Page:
(Loading) Welcome to TrainSignal. You're watching a lesson on IPv6 Fundamentals. Now in this lesson I want to tell you that we're going to focus on the word fundamentals, meaning this is going to be a very high level overview of IP version 6 and the reason why is because even though certain experts thought that IP version 6 was where we were going to be as far back as 5, I suppose some maybe even thought as far back as 10 years ago, even right now today in 2012, because that's where I am right now as I'm making this for you, we are not using IPv6 as heavily as we're still using IPv4. Okay so I just want you to have the basic understanding of what this thing is.

Routing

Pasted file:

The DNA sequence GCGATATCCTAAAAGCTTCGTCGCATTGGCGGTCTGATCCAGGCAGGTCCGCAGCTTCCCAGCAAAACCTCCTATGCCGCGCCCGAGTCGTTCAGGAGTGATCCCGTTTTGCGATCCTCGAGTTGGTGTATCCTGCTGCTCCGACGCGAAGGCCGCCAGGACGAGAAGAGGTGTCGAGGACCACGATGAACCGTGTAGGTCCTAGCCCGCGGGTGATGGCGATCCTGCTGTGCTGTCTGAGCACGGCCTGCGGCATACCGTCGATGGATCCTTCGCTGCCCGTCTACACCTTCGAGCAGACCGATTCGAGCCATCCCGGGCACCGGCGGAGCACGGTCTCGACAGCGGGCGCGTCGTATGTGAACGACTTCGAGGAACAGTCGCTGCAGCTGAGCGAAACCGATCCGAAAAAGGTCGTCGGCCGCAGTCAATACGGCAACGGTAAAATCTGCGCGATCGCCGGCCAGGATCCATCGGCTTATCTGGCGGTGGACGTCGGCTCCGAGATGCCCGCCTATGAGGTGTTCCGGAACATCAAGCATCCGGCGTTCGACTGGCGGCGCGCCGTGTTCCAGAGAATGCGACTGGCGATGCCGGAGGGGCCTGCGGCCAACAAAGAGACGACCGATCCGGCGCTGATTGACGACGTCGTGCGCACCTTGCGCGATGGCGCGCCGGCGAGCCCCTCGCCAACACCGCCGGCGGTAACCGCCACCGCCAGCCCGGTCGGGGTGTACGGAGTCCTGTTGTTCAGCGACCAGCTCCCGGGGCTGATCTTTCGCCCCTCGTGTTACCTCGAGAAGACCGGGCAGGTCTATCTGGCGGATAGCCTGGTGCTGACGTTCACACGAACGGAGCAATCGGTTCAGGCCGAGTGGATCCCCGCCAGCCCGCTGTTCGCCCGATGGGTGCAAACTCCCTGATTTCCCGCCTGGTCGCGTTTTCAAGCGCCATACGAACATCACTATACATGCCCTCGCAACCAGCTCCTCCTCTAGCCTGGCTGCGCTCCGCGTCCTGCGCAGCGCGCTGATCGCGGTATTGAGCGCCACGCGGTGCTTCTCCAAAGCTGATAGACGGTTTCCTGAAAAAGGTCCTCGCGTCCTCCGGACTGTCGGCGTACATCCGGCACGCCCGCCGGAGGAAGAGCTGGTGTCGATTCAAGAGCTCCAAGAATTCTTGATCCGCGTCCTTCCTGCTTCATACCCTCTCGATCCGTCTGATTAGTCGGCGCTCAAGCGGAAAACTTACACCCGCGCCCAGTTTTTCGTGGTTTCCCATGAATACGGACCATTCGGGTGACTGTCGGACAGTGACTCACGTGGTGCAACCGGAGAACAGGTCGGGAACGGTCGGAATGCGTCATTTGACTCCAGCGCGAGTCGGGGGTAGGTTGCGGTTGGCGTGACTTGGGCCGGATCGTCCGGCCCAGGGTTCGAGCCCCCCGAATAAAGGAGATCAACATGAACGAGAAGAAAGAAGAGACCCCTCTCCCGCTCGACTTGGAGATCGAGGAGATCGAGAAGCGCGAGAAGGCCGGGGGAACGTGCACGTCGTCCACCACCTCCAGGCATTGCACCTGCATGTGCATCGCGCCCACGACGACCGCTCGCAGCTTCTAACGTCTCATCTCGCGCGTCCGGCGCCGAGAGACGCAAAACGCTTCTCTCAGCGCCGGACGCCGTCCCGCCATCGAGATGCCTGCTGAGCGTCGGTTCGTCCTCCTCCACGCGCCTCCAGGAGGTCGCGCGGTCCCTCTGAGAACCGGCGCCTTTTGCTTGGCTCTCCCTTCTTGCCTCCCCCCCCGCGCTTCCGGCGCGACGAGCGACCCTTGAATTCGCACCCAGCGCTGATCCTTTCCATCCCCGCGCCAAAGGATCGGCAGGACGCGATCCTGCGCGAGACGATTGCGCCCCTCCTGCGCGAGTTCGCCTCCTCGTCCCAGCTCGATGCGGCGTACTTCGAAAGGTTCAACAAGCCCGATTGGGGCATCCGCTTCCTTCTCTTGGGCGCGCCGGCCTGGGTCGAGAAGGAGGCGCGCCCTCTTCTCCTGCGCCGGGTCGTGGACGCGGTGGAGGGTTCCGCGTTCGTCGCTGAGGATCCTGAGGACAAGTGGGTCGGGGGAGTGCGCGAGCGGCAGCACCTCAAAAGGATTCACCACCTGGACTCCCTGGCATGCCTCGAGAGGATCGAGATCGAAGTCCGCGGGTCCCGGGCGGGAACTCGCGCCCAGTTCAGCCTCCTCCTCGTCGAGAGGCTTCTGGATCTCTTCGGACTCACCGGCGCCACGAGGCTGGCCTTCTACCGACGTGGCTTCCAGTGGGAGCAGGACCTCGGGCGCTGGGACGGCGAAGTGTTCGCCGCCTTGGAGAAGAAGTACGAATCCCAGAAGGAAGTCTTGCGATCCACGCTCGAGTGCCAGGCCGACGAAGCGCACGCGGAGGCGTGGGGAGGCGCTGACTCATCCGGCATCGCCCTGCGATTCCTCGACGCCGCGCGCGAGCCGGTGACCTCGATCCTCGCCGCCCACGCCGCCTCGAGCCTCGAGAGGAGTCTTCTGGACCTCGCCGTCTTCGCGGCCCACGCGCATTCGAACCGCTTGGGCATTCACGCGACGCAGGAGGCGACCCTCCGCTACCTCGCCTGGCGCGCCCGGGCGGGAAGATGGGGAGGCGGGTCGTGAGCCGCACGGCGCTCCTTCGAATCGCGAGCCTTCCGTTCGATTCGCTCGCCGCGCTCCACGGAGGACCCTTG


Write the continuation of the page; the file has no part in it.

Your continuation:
Welcome to TrainSignal. You're watching a lesson on routing. Yes you heard me correctly, routing. This is a term that you've heard me mention throughout the course in many different lessons, unless of course you jumped right to this one first, but whether we were talking about hardware, we were talking about routers or maybe we were talking about TCP/IP and how routing works with it, well this is the lesson that I kept talking about when I said, oh we'll learn about routing. So you want to learn about routing? Here it is. So the first thing that we need to discuss when it comes to understanding routing is understanding the idea of routing tables. Now a routing table is something that is used by all network devices, okay not just routers, and actually I'm going to show you in just a moment here, even just a regular client computer will have a routing table and the reason why is because any network device needs this routing table in order to determine where to send a packet to when it's attempting to get it out and routed out to its final destination. Okay so when a computer or a router or any other network device has a packet of information and it knows what IP address it wants to eventually get it to, it has to look at a routing table to know what to do with that packet. Now one thing that might make this a little bit more clear is I would like to take you over to a computer that I have here and let's look at the routing table and I will tell you in order to do this, we are going to look at the route command because the route command is what Windows operating systems use to display and modify the routing table.